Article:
This was our last normal day in Tokyo, and there were a few places in Tokyo still wanted to see, but hadn’t yet. First was the Imperial Palace that sits right in the middle of Tokyo.
The garden across the moat the public is allowed to visit was closed on Fridays (whoops)
but we still walked around, and saw all those wide open spaces in the midst of this phenomenally crowded town. Much like Buckingham Palace plopped down in the middle of London, but instead of high walls and barbed wire, the Japanese Imperial family begins their defenses with a moat.
A very serious, wide moat.
And then walls, and then all sorts of security measures invisible to me.
As we walked around the island we could see the the castle and parks. The walkway on our side is lined with cherry trees.
It was interesting walking around the bare trees with their barely swelling buds, knowing that in just a few weeks, the trees would be in bloom, and the Cherry-blossom viewing parties would be in full swing.
As we moved on to our next destination, lunch, we began to notice a trend, Tokyo is impressively tunneled with pedestrian walkways. We had learned that knowing which exit you want out of the subways is essential, as the wrong exit can land you far from where you want to be.
Today we learned that someone truly bothered by wide open spaces could construct a very successful life where they never had to have sky over their head. There were apartment buildings with direct entrances into the tunnels that lead to the subway. Same with office buildings. And then there are entire shopping meccas in the buildings over to train stations. Grocery stores, department stores (yes, there subway exits that lead straight into are depchikas), restaurants, electronics, clothing and doo-dad shops If you don’t want to, you never have to go outside, and still have a life. It was amazing in a rather surreal way.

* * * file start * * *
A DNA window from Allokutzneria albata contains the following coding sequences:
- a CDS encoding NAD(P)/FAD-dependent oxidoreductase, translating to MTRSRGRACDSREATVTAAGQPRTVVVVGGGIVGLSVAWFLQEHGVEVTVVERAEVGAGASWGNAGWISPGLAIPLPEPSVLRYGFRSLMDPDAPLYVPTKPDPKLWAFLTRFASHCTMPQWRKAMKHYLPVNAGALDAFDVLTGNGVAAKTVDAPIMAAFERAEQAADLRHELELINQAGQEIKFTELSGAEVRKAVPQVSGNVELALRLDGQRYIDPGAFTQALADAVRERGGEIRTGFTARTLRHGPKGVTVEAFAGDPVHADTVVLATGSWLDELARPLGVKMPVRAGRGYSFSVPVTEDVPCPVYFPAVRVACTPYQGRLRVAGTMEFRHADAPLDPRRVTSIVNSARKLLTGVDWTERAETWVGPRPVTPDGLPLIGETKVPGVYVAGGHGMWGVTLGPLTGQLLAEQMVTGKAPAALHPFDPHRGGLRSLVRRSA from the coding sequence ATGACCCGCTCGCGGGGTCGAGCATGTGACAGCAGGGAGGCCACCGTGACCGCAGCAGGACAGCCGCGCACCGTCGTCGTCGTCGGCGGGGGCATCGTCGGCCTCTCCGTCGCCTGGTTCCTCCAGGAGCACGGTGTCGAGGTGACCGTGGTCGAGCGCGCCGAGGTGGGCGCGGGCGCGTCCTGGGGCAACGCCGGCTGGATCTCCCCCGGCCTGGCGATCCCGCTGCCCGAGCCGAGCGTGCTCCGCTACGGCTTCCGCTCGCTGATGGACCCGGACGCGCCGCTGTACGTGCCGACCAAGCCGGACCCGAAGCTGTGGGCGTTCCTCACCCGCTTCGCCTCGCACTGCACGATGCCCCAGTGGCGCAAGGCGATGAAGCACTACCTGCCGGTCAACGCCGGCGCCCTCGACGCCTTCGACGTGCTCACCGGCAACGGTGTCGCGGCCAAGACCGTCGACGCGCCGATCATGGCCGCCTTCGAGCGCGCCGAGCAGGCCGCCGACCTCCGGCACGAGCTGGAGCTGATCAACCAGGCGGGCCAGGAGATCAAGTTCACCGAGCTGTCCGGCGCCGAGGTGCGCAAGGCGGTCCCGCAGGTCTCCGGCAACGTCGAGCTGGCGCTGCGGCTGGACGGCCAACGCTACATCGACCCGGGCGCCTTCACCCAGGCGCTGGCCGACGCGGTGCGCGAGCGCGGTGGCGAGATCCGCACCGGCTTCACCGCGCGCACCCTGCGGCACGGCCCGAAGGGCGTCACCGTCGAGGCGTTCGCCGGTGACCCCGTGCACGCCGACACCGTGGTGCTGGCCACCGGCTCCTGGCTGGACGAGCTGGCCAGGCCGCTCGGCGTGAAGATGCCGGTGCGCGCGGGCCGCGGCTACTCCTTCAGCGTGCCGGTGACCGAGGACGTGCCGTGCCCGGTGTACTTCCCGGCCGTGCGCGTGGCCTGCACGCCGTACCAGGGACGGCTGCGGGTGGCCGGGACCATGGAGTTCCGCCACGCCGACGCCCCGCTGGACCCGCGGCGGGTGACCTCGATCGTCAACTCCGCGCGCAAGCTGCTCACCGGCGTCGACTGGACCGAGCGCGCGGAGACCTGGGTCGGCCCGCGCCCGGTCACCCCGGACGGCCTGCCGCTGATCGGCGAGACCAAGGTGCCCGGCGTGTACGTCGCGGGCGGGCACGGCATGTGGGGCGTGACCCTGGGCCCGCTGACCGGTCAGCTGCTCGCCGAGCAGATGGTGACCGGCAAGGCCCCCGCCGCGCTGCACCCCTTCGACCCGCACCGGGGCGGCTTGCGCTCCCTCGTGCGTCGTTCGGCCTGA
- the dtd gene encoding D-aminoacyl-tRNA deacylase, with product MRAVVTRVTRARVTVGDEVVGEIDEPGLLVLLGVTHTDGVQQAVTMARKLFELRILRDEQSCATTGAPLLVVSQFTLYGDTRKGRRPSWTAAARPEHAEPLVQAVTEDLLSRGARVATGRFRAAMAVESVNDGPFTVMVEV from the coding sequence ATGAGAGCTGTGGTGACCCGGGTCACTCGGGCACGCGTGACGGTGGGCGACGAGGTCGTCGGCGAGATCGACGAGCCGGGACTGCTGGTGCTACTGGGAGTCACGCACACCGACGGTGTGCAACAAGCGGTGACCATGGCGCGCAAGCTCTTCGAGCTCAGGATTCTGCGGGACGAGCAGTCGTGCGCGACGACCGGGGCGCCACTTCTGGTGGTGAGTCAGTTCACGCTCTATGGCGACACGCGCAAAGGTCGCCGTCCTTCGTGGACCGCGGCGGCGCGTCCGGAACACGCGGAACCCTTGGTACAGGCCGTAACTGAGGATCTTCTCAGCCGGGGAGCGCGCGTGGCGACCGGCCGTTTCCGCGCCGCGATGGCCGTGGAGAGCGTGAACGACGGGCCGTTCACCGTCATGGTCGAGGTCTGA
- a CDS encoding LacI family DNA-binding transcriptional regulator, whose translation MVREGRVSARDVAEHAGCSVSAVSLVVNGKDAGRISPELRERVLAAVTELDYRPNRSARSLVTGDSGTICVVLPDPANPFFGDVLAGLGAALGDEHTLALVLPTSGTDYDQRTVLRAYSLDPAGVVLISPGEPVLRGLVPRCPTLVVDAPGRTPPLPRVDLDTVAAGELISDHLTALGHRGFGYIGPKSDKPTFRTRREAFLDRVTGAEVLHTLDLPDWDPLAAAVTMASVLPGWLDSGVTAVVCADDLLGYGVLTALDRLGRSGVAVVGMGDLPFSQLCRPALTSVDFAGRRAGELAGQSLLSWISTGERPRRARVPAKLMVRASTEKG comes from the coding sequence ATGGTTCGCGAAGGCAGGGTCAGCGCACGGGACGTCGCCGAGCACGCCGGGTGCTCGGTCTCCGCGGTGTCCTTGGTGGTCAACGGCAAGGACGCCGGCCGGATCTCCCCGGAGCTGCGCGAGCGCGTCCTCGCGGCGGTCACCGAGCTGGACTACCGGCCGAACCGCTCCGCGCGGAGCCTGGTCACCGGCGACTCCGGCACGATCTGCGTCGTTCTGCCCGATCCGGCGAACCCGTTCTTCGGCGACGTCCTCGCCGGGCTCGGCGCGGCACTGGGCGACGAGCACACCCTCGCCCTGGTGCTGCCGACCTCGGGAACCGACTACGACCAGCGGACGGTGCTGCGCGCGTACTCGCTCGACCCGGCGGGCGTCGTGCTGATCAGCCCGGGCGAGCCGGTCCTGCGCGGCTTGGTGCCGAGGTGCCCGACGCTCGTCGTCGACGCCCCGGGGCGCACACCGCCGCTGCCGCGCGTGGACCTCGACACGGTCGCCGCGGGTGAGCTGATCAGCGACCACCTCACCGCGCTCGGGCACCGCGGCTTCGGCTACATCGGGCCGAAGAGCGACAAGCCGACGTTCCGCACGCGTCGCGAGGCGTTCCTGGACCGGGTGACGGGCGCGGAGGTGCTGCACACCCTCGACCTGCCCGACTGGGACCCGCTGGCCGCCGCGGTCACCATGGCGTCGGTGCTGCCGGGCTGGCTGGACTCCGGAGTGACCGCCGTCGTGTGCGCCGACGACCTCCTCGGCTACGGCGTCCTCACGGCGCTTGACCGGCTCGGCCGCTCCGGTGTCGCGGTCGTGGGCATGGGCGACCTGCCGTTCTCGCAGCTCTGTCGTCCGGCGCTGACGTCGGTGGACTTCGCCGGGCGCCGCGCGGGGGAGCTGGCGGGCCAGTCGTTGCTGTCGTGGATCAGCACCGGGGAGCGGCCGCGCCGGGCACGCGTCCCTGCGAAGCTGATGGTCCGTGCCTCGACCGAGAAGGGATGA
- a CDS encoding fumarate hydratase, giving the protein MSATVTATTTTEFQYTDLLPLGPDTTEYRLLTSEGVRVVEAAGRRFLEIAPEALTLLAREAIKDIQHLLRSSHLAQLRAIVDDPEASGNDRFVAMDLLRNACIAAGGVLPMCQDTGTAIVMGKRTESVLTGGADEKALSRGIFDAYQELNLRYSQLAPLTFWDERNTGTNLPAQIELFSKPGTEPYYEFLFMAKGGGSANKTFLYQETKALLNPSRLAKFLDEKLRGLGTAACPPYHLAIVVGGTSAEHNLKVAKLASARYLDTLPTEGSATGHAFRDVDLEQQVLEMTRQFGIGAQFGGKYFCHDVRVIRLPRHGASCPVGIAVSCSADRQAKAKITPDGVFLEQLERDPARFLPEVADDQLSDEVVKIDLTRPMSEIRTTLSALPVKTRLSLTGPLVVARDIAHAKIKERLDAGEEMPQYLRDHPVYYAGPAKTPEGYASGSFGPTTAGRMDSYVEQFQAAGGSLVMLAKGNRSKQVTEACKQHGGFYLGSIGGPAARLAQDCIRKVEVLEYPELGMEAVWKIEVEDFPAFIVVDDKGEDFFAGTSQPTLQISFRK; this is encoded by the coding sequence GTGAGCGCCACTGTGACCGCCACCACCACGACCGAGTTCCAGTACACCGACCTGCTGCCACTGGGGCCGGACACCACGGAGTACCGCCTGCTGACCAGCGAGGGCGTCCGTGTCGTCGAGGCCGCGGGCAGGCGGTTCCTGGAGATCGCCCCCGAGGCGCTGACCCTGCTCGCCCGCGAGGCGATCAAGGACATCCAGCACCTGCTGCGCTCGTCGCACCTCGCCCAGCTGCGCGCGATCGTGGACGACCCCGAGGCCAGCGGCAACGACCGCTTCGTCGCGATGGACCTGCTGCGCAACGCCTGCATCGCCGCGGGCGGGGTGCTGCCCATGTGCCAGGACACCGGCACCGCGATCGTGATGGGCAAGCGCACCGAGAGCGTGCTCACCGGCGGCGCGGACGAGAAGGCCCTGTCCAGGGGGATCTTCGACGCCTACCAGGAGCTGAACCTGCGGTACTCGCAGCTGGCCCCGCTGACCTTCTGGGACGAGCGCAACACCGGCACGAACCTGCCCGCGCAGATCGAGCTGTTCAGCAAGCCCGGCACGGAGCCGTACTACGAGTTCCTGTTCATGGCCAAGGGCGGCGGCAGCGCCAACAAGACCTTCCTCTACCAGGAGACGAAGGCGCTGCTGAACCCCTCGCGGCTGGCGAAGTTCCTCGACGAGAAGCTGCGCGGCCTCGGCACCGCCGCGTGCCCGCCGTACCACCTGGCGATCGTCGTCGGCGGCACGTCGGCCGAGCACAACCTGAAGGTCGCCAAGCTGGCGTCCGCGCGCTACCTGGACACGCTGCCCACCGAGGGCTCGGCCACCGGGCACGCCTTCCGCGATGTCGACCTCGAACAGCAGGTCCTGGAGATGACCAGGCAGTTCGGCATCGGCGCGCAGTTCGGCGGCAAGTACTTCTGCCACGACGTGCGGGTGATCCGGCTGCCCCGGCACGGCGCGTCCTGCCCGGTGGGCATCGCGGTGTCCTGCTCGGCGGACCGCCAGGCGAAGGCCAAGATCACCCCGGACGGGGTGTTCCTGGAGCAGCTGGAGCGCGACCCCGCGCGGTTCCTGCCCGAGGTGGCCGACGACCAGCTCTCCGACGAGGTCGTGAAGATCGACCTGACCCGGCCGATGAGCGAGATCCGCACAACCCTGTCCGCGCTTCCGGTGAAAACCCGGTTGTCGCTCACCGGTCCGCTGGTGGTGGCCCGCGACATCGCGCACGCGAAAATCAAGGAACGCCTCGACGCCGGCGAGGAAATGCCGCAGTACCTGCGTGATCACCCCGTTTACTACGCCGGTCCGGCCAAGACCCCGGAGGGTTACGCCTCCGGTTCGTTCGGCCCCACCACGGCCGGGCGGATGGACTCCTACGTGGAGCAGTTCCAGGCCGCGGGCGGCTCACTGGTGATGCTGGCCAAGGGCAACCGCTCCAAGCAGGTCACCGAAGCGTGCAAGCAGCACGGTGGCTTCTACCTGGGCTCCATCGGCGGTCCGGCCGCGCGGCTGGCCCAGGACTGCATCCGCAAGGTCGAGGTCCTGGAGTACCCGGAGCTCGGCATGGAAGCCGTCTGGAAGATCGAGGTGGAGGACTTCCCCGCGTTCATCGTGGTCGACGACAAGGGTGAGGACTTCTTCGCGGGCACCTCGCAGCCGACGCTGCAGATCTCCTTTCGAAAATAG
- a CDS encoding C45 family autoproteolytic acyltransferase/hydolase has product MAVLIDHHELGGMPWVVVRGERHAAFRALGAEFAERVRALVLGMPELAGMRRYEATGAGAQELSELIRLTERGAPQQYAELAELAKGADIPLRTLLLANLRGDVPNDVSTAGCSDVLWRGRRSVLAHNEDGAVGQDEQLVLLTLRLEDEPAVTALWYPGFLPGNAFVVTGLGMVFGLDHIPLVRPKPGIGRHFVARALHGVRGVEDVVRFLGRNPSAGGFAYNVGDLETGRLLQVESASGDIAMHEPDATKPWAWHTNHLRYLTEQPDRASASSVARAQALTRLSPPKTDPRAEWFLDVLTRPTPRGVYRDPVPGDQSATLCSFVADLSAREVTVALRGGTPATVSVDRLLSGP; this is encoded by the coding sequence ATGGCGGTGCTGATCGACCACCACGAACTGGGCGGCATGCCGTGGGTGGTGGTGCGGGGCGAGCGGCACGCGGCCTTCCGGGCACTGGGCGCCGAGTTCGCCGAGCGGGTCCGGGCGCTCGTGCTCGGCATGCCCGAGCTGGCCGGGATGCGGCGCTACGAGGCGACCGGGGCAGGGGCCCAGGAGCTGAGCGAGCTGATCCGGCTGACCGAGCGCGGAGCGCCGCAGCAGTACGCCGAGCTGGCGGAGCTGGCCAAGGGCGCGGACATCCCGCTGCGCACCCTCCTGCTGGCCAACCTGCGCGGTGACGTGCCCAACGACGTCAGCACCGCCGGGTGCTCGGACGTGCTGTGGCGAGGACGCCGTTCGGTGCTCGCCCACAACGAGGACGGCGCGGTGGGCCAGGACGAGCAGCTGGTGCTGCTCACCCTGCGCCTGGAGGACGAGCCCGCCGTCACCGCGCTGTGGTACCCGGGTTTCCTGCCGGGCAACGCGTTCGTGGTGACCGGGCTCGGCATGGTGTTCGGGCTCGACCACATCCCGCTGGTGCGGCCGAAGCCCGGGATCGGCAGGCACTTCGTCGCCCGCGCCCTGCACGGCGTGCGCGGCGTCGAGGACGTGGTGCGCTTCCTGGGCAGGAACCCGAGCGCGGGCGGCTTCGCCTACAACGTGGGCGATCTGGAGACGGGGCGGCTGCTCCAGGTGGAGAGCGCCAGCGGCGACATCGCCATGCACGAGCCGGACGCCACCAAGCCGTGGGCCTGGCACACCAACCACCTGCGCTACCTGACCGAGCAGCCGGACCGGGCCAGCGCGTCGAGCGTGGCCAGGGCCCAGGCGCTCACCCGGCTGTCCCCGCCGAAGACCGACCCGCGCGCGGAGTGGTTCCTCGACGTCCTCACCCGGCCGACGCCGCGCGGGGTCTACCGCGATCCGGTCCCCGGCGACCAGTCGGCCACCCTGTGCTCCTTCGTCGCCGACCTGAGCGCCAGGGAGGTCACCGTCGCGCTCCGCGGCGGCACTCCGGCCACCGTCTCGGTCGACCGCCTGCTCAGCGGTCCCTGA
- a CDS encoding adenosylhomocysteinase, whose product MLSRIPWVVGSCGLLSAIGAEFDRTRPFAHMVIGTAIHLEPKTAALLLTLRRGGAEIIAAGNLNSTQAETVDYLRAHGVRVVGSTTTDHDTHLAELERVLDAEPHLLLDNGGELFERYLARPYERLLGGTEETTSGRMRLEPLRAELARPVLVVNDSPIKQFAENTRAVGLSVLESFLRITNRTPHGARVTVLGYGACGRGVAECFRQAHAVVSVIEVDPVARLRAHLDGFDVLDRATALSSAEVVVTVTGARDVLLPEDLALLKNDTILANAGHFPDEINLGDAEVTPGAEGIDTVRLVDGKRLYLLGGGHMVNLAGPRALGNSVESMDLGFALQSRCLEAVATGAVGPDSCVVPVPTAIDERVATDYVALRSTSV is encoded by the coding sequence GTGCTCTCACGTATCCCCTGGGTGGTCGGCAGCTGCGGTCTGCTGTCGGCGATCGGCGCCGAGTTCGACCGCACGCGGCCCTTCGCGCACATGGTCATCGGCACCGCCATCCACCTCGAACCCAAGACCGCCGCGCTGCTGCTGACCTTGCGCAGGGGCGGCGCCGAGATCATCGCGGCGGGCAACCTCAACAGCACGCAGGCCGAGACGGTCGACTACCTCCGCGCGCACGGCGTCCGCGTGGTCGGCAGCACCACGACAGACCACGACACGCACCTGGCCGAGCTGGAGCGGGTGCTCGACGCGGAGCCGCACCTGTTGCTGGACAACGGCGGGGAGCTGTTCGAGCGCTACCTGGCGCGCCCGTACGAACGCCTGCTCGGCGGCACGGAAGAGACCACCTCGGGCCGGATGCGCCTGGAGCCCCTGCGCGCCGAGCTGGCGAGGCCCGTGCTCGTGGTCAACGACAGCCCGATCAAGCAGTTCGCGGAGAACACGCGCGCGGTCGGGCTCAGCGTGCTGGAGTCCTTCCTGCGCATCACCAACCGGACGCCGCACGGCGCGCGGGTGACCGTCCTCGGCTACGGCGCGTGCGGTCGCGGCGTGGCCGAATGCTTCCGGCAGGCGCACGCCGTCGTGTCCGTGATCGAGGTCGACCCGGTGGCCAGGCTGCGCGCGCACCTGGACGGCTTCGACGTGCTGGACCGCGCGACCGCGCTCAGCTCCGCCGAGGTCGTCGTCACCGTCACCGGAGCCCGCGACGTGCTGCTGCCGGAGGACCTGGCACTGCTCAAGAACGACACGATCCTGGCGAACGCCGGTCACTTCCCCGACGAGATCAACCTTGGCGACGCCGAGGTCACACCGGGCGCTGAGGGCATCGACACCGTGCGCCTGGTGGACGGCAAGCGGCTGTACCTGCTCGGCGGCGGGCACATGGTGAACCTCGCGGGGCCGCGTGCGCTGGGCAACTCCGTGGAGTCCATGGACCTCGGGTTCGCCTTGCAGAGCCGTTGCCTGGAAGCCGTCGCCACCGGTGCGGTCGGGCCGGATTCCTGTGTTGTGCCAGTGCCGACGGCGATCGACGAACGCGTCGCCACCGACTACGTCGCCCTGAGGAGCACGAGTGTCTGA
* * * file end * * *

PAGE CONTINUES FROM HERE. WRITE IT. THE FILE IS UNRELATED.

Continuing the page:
Tokyo streets are almost devoid of signs, and the ones I could find were nearly all in Japanese (well obviously). But the tunnels are festooned with maps, directional arrows and information in romanji (Japanese words in the roman alphabet). On the streets we are lost, and have to look out for cars. In the tunnels we have maps, and only have to look out for hurrying salarymen.
Using the tunnels we found our way to a sky-high restaurant,
and ate lunch at the top of Tokyo. Once again the waitresses had fun looking at Tavin’s chopstick boingies, and were amazed that he really enjoyed those noodles.
And then we went outside and found the Sword museum.
An amazing collection of honest to goodness samurai swords, some of incredible antiquity. This was also a museum for the ancient methods of forging and building the swords. The short amount of time we spent there (no photos allowed) introduced us to aspects of the sword we didn’t even know existed – the grain of the metal, the finishes, and then there’s a whole art around the handle, the creation of the cords used in the handle, and then there’s the scabbard. It was beautiful and baffling.
It was a long walk to find this little tucked away museum, but fun to see a regular residential neighborhood of the main streets. And it was a long walk back, so Tavin and I were exhausted by the time we got back to the hotel.
But we perked right up when we found a new crazy Japanese game show. The contestants were seated at a round table and served strange foods. After tasting and examining the food they had to choose its price from 5 choices. When they guessed wrong, their chairs were spun around the table rapidly. And after that spin, they got another odd food, and had to guess again. Our best crazy Japanese TV sighting of the whole trip.